Published as a serial 1837 – 39
(Reviewed as part of the Classics Club Challenge)
So far as I can recall, I worked my way through school without ever reading a word of Dickens. My introduction came later – as part of an Open University Arts Foundation Course, when we were obliged to read Hard Times. The appositely-named Mr Gradgrind did not endear me to Dickens. My antipathy was compounded by B’s negativity: he has no time for Dickens at all and will argue his case strongly, based around the teachings of an influential English teacher from his Kiwi school days. Coming slowly to a recognition of my ignorance of the classics, eventually I decided to give Dickens a try for myself, unencumbered by syllabi or the attitudes of others.
A Christmas Carol is now an all-time favourite: to be savoured every year as Christmas approaches. I have it in various guises: the book, on audio, and of course as The Muppet movie. Next I read Great Expectations and loved it. Wonderful characters, exciting, well-paced story. And after that, The Pickwick Papers, which – rather to my surprise – I also loved. More memorable characters, and much jovial nonsense. A joy to read. Now is the turn of Oliver Twist, written hard on the heels of Pickwick.
It’s almost impossible not to know the basic story of Oliver (or to start humming a tune or two from the musical). The angelic orphan endures many trials and meets with much misadventure before all comes good in the end. And this was a key factor in my early response to the novel: I just wasn’t ‘getting it’. It seemed long-winded and predictable – which of course it was, because I knew what came next. It lacked the humour of Pickwick, and the joy of surprise. I felt I was plodding through it, primarily so I could tick it off the list. But slowly, imperceptibly, the writing got its hooks into me. I can’t say where in the book this happened, so gradual it was. But I realised one day that instead of stopping at the end of the daily installment, I really wanted to read on. (Luckily there is an option to do so on dailylit.com.) I finished it willingly a few weeks ago, and have taken time to reflect on my responses to Oliver Twist and on my limited experiences of Dickens to date: four works into the catalogue. (I’m excluding Hard Times until I read it again. I may of course, never read it again…)
The phrase in my head is this: Dickens is a consummate story-teller. Hardly an original phrase but a place to start. I googled it, and numerous usages flashed before me from a range of sources, including the Dickens Fellowship and Michael Rosen. But it’s an important statement for me for two reasons. Firstly, I now have an opening line of argument in my own, individual response to Dickens’ works (supported by suitably eminent literati). Of course, I shall be adding more to the argument but this is a solid start. (The second reason for its importance is this: it offers a piece of the puzzle that one day might enable me to neatly encapsulate what makes a great book for me. And that is the catalyst for a whole new post. One day…)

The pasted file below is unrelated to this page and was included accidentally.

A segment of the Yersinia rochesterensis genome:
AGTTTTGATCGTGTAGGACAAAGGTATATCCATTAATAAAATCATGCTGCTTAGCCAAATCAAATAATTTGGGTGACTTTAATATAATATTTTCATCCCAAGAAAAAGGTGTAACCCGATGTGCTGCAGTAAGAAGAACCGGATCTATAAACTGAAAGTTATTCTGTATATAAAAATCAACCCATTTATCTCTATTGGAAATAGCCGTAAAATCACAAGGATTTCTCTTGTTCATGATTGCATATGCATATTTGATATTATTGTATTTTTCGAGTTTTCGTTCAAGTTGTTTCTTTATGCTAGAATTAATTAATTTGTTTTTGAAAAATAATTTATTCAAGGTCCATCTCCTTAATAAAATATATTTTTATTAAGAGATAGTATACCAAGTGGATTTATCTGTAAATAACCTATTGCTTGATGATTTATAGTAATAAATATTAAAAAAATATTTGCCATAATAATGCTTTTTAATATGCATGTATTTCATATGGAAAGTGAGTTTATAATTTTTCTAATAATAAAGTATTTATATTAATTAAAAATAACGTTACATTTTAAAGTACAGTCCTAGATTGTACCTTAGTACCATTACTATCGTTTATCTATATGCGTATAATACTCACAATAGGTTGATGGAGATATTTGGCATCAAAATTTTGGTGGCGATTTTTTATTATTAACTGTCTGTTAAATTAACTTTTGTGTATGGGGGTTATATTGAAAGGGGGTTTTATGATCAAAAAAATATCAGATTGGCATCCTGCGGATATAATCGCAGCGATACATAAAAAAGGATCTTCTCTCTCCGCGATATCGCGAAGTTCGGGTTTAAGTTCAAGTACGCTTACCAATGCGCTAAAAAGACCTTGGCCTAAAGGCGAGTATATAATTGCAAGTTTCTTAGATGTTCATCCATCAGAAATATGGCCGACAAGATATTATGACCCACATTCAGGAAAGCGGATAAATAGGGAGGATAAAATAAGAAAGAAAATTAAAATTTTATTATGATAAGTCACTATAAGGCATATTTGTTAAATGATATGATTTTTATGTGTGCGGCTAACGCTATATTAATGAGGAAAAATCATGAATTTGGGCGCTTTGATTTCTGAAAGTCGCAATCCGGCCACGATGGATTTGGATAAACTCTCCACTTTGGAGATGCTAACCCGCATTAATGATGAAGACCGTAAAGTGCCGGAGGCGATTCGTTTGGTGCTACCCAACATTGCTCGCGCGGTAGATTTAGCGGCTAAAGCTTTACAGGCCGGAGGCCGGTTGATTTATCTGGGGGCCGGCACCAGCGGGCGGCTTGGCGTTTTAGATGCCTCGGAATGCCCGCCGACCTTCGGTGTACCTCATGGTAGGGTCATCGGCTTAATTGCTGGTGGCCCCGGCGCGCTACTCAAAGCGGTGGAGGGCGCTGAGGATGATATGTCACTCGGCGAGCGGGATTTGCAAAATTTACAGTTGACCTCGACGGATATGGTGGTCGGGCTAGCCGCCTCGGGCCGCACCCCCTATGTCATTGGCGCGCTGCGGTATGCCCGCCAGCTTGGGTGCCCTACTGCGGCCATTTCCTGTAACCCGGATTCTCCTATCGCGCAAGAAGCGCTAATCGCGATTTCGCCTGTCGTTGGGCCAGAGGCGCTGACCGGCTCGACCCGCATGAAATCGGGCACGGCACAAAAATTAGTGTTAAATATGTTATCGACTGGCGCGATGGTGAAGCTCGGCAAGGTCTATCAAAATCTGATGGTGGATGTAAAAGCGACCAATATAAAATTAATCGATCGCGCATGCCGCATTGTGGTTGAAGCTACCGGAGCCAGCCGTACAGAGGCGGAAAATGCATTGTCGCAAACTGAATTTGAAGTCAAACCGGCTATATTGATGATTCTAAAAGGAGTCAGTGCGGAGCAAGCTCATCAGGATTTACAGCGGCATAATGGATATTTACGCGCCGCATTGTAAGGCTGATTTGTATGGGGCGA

Back to Dickens and his consummate storytelling. In 2012, Rosen gave a lecture for the Dickens Fellowship which was described thus:
“One of the great imaginative writers of all time, Charles Dickens was a consummate storyteller who could draw his readers into the heart of his narrative. Michael Rosen delves into Dickens’s story-telling skills and techniques, including how his ‘voice’ appeared both as the narrator and in the minds and mouths of his characters. With the skill of the modern-day filmmaker, Dickens could convey the broadest scene to the most intimate detail.”
Now, if I had been able to listen to that lecture, how much more I could add here! As it is, the comparison with Dickens to a modern-day filmmaker gives me further food for thought. (I’m not sure that I can agree with it – yet. Simply because I haven’t read enough Dickens – yet.) It also prompts me to get a copy of Rosen’s YA book: “What’s so Special about Dickens”. (For the illustrations as much as anything.)
Writing in the Guardian, again in 2012, the novelist Paul Bailey celebrates Dickens’ skill in writing wonderfully memorable, minor characters, and discusses his ability to create:
“…a recognisably diverse and disordered world. Dickens had, and has, the ability to catch life on the hop.”
I can see that. But I suggest that Oliver Twist is not the best book to illustrate these arguments, purely because it is already so well-known. There are memorable characters aplenty, and scenes from the most genteel of drawing rooms to the darkest of hovels. It’s just more difficult to see the skill and mastery in Dickens’ work because the scenes are already familiar and the characters already have faces, voices and personalities – courtesy of David Lean, Lionel Bart and more. But I can apply these arguments to Pickwick and of course they hold good. A litany of memorable characters and a gamut of likely and unlikely locations – major and minor – come to mind, and immediately make me smile.
In that same article, Paul Bailey compares Collins and Dickens. He talks of Dickens as:
“… a novelist of wayward genius.”
I’m looking forward to the day when, properly versed in a respectable number of Dickens’ works, I can have a response to that.
I am glad to have read Oliver Twist though it won’t feature as a personal favourite: the story and the characters are too overly familiar. And I’m glad that I read it early on in my Dickens experience, because I think there is even better stuff to come.